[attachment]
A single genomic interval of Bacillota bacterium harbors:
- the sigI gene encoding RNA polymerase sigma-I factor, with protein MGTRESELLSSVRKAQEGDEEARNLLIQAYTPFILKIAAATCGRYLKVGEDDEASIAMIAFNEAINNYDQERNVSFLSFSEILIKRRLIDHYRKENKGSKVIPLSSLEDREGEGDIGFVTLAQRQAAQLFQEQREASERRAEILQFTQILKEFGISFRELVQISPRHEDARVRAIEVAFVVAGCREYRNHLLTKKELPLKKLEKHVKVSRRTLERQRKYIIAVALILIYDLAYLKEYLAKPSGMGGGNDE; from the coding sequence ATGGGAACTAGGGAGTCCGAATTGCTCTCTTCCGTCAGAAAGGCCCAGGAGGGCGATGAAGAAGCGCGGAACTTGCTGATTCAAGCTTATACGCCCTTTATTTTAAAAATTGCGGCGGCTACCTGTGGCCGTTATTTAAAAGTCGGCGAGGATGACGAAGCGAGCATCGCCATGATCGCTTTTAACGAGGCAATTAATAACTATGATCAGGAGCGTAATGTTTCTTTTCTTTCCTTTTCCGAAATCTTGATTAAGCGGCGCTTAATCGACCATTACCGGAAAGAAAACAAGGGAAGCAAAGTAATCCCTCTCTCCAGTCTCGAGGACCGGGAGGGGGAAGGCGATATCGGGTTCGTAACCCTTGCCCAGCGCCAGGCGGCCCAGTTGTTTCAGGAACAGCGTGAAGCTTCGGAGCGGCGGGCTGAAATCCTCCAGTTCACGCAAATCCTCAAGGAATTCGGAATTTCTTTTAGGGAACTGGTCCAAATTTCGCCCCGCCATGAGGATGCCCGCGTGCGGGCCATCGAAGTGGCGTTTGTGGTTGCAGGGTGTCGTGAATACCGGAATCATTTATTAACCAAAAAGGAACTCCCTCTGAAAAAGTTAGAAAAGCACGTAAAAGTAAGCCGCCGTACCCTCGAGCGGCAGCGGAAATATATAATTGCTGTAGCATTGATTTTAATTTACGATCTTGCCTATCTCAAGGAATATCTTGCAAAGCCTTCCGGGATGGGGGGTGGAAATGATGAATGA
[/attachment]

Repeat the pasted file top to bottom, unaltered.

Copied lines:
A single genomic interval of Bacillota bacterium harbors:
- the sigI gene encoding RNA polymerase sigma-I factor, with protein MGTRESELLSSVRKAQEGDEEARNLLIQAYTPFILKIAAATCGRYLKVGEDDEASIAMIAFNEAINNYDQERNVSFLSFSEILIKRRLIDHYRKENKGSKVIPLSSLEDREGEGDIGFVTLAQRQAAQLFQEQREASERRAEILQFTQILKEFGISFRELVQISPRHEDARVRAIEVAFVVAGCREYRNHLLTKKELPLKKLEKHVKVSRRTLERQRKYIIAVALILIYDLAYLKEYLAKPSGMGGGNDE; from the coding sequence ATGGGAACTAGGGAGTCCGAATTGCTCTCTTCCGTCAGAAAGGCCCAGGAGGGCGATGAAGAAGCGCGGAACTTGCTGATTCAAGCTTATACGCCCTTTATTTTAAAAATTGCGGCGGCTACCTGTGGCCGTTATTTAAAAGTCGGCGAGGATGACGAAGCGAGCATCGCCATGATCGCTTTTAACGAGGCAATTAATAACTATGATCAGGAGCGTAATGTTTCTTTTCTTTCCTTTTCCGAAATCTTGATTAAGCGGCGCTTAATCGACCATTACCGGAAAGAAAACAAGGGAAGCAAAGTAATCCCTCTCTCCAGTCTCGAGGACCGGGAGGGGGAAGGCGATATCGGGTTCGTAACCCTTGCCCAGCGCCAGGCGGCCCAGTTGTTTCAGGAACAGCGTGAAGCTTCGGAGCGGCGGGCTGAAATCCTCCAGTTCACGCAAATCCTCAAGGAATTCGGAATTTCTTTTAGGGAACTGGTCCAAATTTCGCCCCGCCATGAGGATGCCCGCGTGCGGGCCATCGAAGTGGCGTTTGTGGTTGCAGGGTGTCGTGAATACCGGAATCATTTATTAACCAAAAAGGAACTCCCTCTGAAAAAGTTAGAAAAGCACGTAAAAGTAAGCCGCCGTACCCTCGAGCGGCAGCGGAAATATATAATTGCTGTAGCATTGATTTTAATTTACGATCTTGCCTATCTCAAGGAATATCTTGCAAAGCCTTCCGGGATGGGGGGTGGAAATGATGAATGA